We give commands to the Docker daemon through the docker client -command line process.

containers-linked

“By default the Docker daemon listens on unix:///var/run/docker.sock and the client must have root access to interact with the daemon. If a group named “docker” exists on your system, docker applies ownership of the socket to the group.”

You can change ownership of the linux socket so it’s easier to invoke the docker client without sudo. See here how.

There is also a REST like API through which you can use curl to give commands to the daemon - read here.

It can also be exposed and communicate using a HTTP socket.

We can fetch an image with the docker pull command from a remote repository. Let’s search for the ubuntu image on the docker registry and install it using docker

let’s look at what is available localy now:

-i - interactive mode so that for commands needing user input, like writting the bash commands.

and you enter a bash prompt inside the container

# apt-get install software-properties-common
# add-apt-repository -y ppa:webupd8team/java
# apt-get update
# apt-get install -y oracle-java7-installer

so this container now has Java installed, but if we don’t commit this new state, it will be lost(the container still keeps it’s state, but we’d like to save it as an image so we can build other images base on it, or start containers from this image).

if we open up another terminal, since bash is running inside the container it also keeps the container in a running state. To list all running containers:

$ docker ps

Congratulations on your first Docker container, running

So we can use this container as a base for others building layer upon layer like java7&maven3 and on top of this have maybe two other images:

  • java7&maven3 + Tomcat7
  • java7&maven3 + Jetty9

Due to the usage of AuFS sharing of files, space is being reused for the shared layers.

Space is being reused because only the difference between a container instance and it’s image needs to be kept.

We can check the hierarchy, and dependencies with

PS: this tree command has been removed it seems from recent versions of docker in an effort to keep the core as small as possible).

Dockerfile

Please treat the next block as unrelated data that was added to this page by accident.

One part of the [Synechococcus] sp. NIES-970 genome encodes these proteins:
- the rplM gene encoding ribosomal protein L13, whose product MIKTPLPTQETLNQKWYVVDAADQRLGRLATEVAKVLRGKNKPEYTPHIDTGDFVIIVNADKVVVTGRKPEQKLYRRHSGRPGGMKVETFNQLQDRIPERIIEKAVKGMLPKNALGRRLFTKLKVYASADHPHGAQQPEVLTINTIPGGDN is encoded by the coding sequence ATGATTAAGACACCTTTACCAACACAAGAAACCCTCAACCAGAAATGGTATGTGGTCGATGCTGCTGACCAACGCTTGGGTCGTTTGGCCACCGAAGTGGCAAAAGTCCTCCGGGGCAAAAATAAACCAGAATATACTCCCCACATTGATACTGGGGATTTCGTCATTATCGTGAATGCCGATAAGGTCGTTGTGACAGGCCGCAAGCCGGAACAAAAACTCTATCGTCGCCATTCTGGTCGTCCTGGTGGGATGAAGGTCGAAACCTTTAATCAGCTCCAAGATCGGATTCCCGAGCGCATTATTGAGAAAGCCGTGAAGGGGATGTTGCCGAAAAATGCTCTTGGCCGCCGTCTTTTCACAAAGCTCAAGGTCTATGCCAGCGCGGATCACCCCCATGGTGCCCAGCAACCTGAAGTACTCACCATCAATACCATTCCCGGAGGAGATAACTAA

Until now I’ve shown how to build the image by writting into the container bash and commiting, but this get tedious and not very clear, and it would be nice to just be able to write a “recipe” for how to build an image automatically, like a provisioning tool. It also makes sense to see what were the commands that created the image, because otherwise I might build upon a “java+tomcat7” public image that also contains some kind of hidden “malware” commands.

And for that is exactly what the Dockerfile is, and I think it’s very easy to understand while you’ll have a look at one: Write this in a text editor and save it with the name Dockerfile in a directory.

pretty self explanatory right, only this is the basic form for one, but still very sufficient, we’ll get into more details in part II.

To build the image based on the recipe file from the directory where you save the Dockerfile run and give whatever name you want throught the -t parameter: a pseudoconsole to see the output -i parameter:

and after it’s finished it will output the new image id.

What docker is actually doing is running each command in the Dockerfile and creating a new container and commits a new image for each, so if we look at the new created image we’ll see a chain of multiple commit that created the image. This is useful for command caching.

Caching the commands

It’s very nice that it only takes some time only on the first run of the build to pull the dependencies, then it caches the commands so that if you run them again(you rebuild using the same Dockerfile) without changing their order, it’s not going to run the previous steps again, it will know to build upon to the previously committed layers. If, however, you do change an instruction in the Dockerfile or re-order some instructions around then Docker will only re-use the previously built containers up until the point where the Dockerfile has changed.